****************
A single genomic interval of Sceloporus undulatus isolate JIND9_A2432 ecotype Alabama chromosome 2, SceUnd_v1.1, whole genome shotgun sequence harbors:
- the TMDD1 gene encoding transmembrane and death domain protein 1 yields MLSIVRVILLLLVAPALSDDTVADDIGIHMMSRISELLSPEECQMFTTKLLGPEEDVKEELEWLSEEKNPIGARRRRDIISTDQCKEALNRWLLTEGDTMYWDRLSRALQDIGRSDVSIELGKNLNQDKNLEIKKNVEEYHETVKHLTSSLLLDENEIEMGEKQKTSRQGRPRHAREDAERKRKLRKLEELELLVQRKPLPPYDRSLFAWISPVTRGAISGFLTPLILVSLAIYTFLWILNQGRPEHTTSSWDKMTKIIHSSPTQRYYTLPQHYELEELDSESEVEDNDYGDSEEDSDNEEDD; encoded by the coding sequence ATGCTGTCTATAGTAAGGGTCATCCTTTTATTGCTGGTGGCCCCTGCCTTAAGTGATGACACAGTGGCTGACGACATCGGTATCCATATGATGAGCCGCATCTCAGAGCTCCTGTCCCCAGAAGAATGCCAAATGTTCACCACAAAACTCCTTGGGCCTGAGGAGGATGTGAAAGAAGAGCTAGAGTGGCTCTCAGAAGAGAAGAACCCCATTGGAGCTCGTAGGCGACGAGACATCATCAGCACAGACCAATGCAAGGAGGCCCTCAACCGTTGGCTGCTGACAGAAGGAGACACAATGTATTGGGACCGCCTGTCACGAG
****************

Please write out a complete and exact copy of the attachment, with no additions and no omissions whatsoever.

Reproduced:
A single genomic interval of Sceloporus undulatus isolate JIND9_A2432 ecotype Alabama chromosome 2, SceUnd_v1.1, whole genome shotgun sequence harbors:
- the TMDD1 gene encoding transmembrane and death domain protein 1 yields MLSIVRVILLLLVAPALSDDTVADDIGIHMMSRISELLSPEECQMFTTKLLGPEEDVKEELEWLSEEKNPIGARRRRDIISTDQCKEALNRWLLTEGDTMYWDRLSRALQDIGRSDVSIELGKNLNQDKNLEIKKNVEEYHETVKHLTSSLLLDENEIEMGEKQKTSRQGRPRHAREDAERKRKLRKLEELELLVQRKPLPPYDRSLFAWISPVTRGAISGFLTPLILVSLAIYTFLWILNQGRPEHTTSSWDKMTKIIHSSPTQRYYTLPQHYELEELDSESEVEDNDYGDSEEDSDNEEDD; encoded by the coding sequence ATGCTGTCTATAGTAAGGGTCATCCTTTTATTGCTGGTGGCCCCTGCCTTAAGTGATGACACAGTGGCTGACGACATCGGTATCCATATGATGAGCCGCATCTCAGAGCTCCTGTCCCCAGAAGAATGCCAAATGTTCACCACAAAACTCCTTGGGCCTGAGGAGGATGTGAAAGAAGAGCTAGAGTGGCTCTCAGAAGAGAAGAACCCCATTGGAGCTCGTAGGCGACGAGACATCATCAGCACAGACCAATGCAAGGAGGCCCTCAACCGTTGGCTGCTGACAGAAGGAGACACAATGTATTGGGACCGCCTGTCACGAG